A little less meat, perhaps?

While meat is packed full of protein and other essential nutrients, too much of it has the potential to be harmful to our health and the environment. Bupa dietitian Rosalyn D’Angelo looks at the benefits of reducing our meat intake. 

Our dietary guidelines recommend that we eat no more than 455 grams of red meat each week due to the link between high intakes of red meat and certain cancers. But how much are we actually having? 
 
The most recent National Nutrition Survey looked at our total red meat intake, and it showed that the average Australian eats around 565 grams of red meat per week. That’s 24% more than the recommended maximum. 

Benefits of lean red meat

Lean red meat provides a range of important nutrients including protein, iron, zinc, vitamin B12, iodine and essential fatty acids (AKA omega-3 fish oil). “Lean” means that the meat has less than 10 grams of fat per 100 grams. Examples include trimmed beef, lamb, veal, pork, kangaroo and lean or low salt sausages.

Other foods that are high in protein include chicken, turkey, fish, seafood, eggs, nuts, seeds, legumes, beans and tofu. Variety is the key, because these foods all have unique nutritional profiles. For example, nuts, seeds and fish have heart-healthy ‘unsaturated fats’, while beans and legumes are a fantastic source of phytochemicals and fibre. Try not to always default to 'meat and 3 veg'. Try lentils in a curry or soup, beans in a pasta sauce, tofu in a stir fry, or ricotta in a lasagne, for protein with a twist.

Besides the link with some cancers, high intakes of red meat might also mean you’re missing out on other food groups. Only 7% of Australians (one in every 14 people) get enough vegetables, and that’s directly contributing to our obesity epidemic. It also contributes to nutrition related chronic diseases like cardiovascular disease and diabetes. So as a rule, try to always have more vegetables on your plate than meat, to help you get the 5 (or more) serves you need every day.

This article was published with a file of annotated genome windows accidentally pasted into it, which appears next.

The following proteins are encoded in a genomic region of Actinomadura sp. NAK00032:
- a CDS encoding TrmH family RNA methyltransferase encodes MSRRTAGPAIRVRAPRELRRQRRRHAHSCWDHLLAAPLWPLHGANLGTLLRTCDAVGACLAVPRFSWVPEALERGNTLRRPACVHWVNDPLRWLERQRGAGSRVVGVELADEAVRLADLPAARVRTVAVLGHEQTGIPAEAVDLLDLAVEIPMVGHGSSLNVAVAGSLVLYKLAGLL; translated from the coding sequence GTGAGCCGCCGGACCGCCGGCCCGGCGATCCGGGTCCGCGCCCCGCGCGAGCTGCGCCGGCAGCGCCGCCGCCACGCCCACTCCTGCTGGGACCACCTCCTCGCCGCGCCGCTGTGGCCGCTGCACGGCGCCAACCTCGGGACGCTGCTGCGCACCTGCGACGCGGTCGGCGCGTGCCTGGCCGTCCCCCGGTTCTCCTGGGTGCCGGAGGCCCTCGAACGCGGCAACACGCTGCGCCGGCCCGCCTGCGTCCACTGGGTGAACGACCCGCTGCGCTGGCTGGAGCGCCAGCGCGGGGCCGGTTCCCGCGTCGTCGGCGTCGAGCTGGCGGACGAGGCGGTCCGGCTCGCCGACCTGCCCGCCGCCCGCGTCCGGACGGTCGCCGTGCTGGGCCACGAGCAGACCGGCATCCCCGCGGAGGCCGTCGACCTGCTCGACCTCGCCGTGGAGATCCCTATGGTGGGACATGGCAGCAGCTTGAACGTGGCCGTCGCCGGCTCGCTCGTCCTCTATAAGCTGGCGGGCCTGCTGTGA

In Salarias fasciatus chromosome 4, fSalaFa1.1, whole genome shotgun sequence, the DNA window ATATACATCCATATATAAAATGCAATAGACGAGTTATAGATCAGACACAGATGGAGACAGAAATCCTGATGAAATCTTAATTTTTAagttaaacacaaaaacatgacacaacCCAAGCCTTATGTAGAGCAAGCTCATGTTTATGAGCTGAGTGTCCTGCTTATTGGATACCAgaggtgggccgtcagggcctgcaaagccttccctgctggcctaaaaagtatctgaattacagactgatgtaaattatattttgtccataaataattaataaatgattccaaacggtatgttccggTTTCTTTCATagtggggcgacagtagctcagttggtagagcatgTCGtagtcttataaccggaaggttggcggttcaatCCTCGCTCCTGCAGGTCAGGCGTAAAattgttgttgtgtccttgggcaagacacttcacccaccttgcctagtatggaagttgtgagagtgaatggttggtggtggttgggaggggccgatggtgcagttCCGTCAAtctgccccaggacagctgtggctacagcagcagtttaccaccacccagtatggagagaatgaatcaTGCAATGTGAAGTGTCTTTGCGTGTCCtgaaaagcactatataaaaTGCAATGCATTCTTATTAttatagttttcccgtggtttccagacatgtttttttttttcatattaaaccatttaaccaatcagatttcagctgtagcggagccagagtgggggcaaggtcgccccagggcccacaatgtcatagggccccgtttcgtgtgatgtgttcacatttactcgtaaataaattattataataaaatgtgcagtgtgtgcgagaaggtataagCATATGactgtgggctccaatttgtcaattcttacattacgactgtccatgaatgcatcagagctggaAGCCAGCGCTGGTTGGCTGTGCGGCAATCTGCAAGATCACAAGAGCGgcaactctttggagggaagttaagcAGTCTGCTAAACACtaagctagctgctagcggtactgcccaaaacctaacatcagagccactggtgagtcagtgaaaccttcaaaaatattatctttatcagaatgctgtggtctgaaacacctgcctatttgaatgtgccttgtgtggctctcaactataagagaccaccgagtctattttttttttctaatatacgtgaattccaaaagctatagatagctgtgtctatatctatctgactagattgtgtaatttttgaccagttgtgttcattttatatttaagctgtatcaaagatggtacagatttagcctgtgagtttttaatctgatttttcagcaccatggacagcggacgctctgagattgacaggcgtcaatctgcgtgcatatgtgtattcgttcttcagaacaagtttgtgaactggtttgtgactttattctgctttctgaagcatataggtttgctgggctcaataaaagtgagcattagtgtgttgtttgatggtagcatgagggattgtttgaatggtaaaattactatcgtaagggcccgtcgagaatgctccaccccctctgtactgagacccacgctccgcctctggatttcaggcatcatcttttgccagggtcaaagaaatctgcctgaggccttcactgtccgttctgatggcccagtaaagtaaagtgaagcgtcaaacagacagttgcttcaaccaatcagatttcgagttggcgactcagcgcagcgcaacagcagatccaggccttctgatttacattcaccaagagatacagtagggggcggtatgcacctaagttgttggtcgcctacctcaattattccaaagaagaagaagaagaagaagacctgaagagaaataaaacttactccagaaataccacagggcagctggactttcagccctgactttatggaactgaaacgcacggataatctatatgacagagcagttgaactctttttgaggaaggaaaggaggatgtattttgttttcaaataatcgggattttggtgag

Bacon on a plate - Bupa Blue Room

Which meats should I limit?

It’s the processed and fatty meats we need to be particularly weary of.

“Processed meat” refers to meat that has been transformed through salting, curing, fermentation, smoking, or other processes, to enhance flavour or improve preservation. The most popular processed meats in Australia are higher fat sausages and ham. 

The World Health Organisation has classified processed meat as “carcinogenic to humans”. What does this mean? The research looked at more than 800 different studies on cancer in humans and found that for every 50 gram portion of processed meat eaten daily, the risk of developing bowl cancer over your lifetime increases by about 18%. This is due to the fact that the processed meat damages the cells on the inside walls of the bowel. 50 grams a day is equal to 2 slices of bacon, or 2 slices of ham. 

Not to mention, processed meats are also usually high in saturated fat and/or salt, which is not good news for our cholesterol, blood pressure and overall heart disease risk either.

My advice here? Enjoy bacon on the weekends if you like, but choose lean, healthy, and fresh protein (such as beans, yoghurt, milk, eggs or salmon) for breakfast instead of bacon. Consider roast chicken, cheese, tuna or shredded turkey breast in sandwiches instead of ham. 

What else should we consider?

The planet. 

The livestock sector is one of the top contributors to the most serious environmental problems including greenhouse gas emissions, clearing of farming land, and the use of water for feed.
 
So if not for the health of your body, it might be worth considering reducing your meat intake for the health of the planet.
 
Check out Bowl Cancer Australia’s Meat Free Week for some inspo or some of Bupa’s meat free recipes.
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